Inline Method refactoring removing declaration

Select Inline and keep <QualifiedMethodName> to preserve the original method declaration:

Inline Method refactoring preserving declaration
Inline Method refactoring preserving declaration
  • Creating a new C# or Visual Basic file from a template respects EditorConfig code style settings. The following code styles will automatically get applied when creating new files: file headers, sort using directives, and place using directives inside/outside namespaces.

  • There is now C# and Visual Basic support for inline parameter name hints that inserts adornments for literals, casted literals, and object instantiations prior to each argument in function calls. You will first need to turn this option on in Tools > Options > Text Editor > C# or Basic > Advanced and select Display inline parameter name hints (experimental). The inline parameter name hints will then appear in C# or Visual Basic file.

Inline parameter name hints
Inline Parameter Name Hints
  • You can now extract members from a selected class to a new base class with the new Extract Base Class refactoring. Place your cursor on either the class name or a highlighted member. Press (Ctrl+.) to trigger the Quick Actions and Refactorings menu. Select Pull member(s) up to new base class. The new Extract Base Class dialog will open where you can specify the name for the base class and location of where it should be placed. You can select the members that you want to transfer to the new base class and choose to make the members abstract by selecting the checkbox in the Make Abstract column.
Extract Base Class
Extract Base Class

Once you select Ok you will see the new base class added along with its members.

For C#, select Convert typeof to nameof:

Convert typeof to nameof
Convert typeof to nameof

For Visual Basic, select Convert GetType to NameOf:

Convert GetType to NameOf
Convert GetType to NameOf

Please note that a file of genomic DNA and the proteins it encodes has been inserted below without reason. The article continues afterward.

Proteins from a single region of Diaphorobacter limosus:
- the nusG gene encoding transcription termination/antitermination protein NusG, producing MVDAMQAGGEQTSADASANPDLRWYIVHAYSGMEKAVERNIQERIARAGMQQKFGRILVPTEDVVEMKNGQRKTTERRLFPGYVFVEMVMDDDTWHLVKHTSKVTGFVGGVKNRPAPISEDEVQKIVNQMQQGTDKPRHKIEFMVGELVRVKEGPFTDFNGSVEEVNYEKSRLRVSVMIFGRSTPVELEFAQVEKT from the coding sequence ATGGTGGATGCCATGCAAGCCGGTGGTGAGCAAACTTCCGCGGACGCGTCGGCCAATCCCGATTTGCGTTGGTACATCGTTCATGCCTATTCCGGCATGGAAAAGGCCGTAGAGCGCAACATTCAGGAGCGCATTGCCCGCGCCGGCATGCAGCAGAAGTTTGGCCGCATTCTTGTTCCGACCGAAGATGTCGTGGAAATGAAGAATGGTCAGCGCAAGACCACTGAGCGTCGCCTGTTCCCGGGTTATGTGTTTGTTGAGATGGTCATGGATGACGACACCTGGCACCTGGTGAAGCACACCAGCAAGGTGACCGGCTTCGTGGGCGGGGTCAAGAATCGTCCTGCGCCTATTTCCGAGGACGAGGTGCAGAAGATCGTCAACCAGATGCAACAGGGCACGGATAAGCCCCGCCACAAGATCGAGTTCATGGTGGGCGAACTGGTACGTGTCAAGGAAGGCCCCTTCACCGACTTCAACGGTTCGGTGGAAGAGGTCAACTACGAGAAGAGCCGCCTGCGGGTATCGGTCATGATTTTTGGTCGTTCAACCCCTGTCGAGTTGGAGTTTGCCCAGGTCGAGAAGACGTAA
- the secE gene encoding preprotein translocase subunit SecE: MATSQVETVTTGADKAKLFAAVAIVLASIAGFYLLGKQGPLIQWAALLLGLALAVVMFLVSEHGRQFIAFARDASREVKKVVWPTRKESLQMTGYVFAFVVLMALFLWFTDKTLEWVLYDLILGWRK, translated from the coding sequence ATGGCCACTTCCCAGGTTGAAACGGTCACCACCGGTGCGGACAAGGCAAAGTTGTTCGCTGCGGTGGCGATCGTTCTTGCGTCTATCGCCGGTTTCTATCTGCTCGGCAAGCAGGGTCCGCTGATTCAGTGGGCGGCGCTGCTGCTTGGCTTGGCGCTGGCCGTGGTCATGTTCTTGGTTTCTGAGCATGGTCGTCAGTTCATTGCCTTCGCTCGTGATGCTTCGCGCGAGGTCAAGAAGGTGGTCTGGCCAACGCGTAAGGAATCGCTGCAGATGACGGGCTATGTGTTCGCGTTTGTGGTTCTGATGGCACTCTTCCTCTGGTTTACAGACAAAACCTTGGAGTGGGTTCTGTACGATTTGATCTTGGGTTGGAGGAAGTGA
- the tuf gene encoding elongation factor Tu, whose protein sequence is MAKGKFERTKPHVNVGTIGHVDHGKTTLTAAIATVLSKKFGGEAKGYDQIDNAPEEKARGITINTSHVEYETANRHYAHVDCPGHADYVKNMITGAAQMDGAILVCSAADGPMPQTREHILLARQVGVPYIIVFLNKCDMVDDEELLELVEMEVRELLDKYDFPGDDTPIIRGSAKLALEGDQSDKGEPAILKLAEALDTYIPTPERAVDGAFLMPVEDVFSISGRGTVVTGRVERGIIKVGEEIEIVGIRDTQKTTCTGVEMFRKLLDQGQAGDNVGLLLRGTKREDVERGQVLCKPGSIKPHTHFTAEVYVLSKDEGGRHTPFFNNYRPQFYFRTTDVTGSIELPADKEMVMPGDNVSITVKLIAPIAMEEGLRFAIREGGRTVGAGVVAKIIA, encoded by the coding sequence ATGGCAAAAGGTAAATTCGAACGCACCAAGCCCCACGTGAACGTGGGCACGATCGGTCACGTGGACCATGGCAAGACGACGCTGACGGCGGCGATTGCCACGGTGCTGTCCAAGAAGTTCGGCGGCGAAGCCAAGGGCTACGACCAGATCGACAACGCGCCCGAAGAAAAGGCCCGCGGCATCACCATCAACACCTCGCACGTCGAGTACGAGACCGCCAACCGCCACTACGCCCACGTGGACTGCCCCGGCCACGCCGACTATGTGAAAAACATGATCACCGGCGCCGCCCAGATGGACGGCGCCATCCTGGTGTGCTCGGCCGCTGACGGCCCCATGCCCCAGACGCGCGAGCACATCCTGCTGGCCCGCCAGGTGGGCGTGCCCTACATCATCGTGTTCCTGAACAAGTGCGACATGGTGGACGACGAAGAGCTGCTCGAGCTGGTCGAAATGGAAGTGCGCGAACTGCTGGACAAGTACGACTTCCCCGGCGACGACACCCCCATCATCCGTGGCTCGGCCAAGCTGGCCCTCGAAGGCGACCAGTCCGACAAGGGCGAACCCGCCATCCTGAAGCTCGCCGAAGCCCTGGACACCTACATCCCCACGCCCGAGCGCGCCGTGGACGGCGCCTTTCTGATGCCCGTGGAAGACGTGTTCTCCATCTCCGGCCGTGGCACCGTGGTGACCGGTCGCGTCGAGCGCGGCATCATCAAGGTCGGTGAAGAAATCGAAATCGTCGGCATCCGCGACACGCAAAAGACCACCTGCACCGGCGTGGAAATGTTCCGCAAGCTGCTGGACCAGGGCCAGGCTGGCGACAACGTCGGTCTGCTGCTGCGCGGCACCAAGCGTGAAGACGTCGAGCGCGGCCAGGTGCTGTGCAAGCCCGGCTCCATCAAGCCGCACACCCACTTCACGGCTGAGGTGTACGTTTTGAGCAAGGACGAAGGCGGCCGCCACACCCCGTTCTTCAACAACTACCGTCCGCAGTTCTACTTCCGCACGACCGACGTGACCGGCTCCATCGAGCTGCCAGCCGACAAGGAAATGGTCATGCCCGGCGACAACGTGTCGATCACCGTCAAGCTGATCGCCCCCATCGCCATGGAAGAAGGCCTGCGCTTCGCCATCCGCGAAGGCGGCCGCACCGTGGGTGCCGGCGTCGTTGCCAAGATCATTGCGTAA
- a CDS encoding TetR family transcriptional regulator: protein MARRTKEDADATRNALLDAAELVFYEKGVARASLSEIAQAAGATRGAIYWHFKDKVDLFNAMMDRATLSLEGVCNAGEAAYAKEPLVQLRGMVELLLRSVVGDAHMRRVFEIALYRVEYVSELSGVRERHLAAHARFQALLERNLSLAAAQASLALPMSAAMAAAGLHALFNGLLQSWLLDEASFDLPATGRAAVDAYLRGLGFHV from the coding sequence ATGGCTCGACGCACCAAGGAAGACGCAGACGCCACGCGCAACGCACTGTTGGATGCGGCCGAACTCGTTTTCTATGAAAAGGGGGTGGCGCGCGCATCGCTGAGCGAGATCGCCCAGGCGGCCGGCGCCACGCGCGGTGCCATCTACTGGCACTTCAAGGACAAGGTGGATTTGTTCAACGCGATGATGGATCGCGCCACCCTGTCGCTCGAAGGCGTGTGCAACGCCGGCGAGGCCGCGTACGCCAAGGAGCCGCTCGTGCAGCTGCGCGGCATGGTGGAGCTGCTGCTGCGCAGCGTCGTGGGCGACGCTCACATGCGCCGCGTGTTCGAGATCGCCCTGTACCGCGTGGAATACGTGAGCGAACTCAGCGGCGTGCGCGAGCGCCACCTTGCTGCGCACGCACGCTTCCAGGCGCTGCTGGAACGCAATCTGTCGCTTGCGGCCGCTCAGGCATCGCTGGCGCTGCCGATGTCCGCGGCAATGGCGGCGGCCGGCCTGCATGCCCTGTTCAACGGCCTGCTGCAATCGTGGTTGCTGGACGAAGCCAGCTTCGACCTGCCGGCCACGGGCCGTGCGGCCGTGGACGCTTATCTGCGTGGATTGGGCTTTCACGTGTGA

• Code cleanup has new configuration options that can apply formatting and file header preferences set in your EditorConfig file across a single file or an entire solution.
Formatting and File Header support in Code Cleanup
Formatting and File Header support in Code Cleanup
  • There is now a code fix to remove the in keyword where the argument should not be passed by reference. Place your cursor on the error. Press (Ctrl+.) to trigger the Quick Actions and Refactorings menu. Select Remove ‘in’ keyword.
Remove in keyword code fix
Remove `in` Keyword Code Fix
  • There is now a refactoring that introduces the new C#9 pattern combinators. Along with the pattern matching suggestions such as converting == to use is where applicable, this code fix also suggests the pattern combinators and, or and not when matching multiple different patterns and negating. Place your cursor inside the statement. Press (Ctrl+.) to trigger the Quick Actions and Refactorings menu. Select Use pattern matching.
Introduce C#9 Pattern Combinators
Introduce C#9 Pattern Combinators
  • There is now a code fix to make a class abstract when you are trying to write an abstract method in a class that is not abstract. Place your cursor on the method error. Press (Ctrl+.) to trigger the Quick Actions and Refactorings menu. Select Make class ‘abstract’.
Make Class Abstract
Make Class Abstract
  • In 16.7 Preview 1 we added IntelliSense completion in DateTime and TimeSpan string literals. In this release, this completion list automatically appears when the first quote is typed. In the past, it was required to type (Ctrl+space) to view this completion list. Place your cursor inside the DateTime or TimeSpan string literal and type the first double quote. You will then see completion options and an explanation as to what each character means. Both the date time format and an example will be provided.
IntelliSense Completion in DateTime and TimeSpan String Literals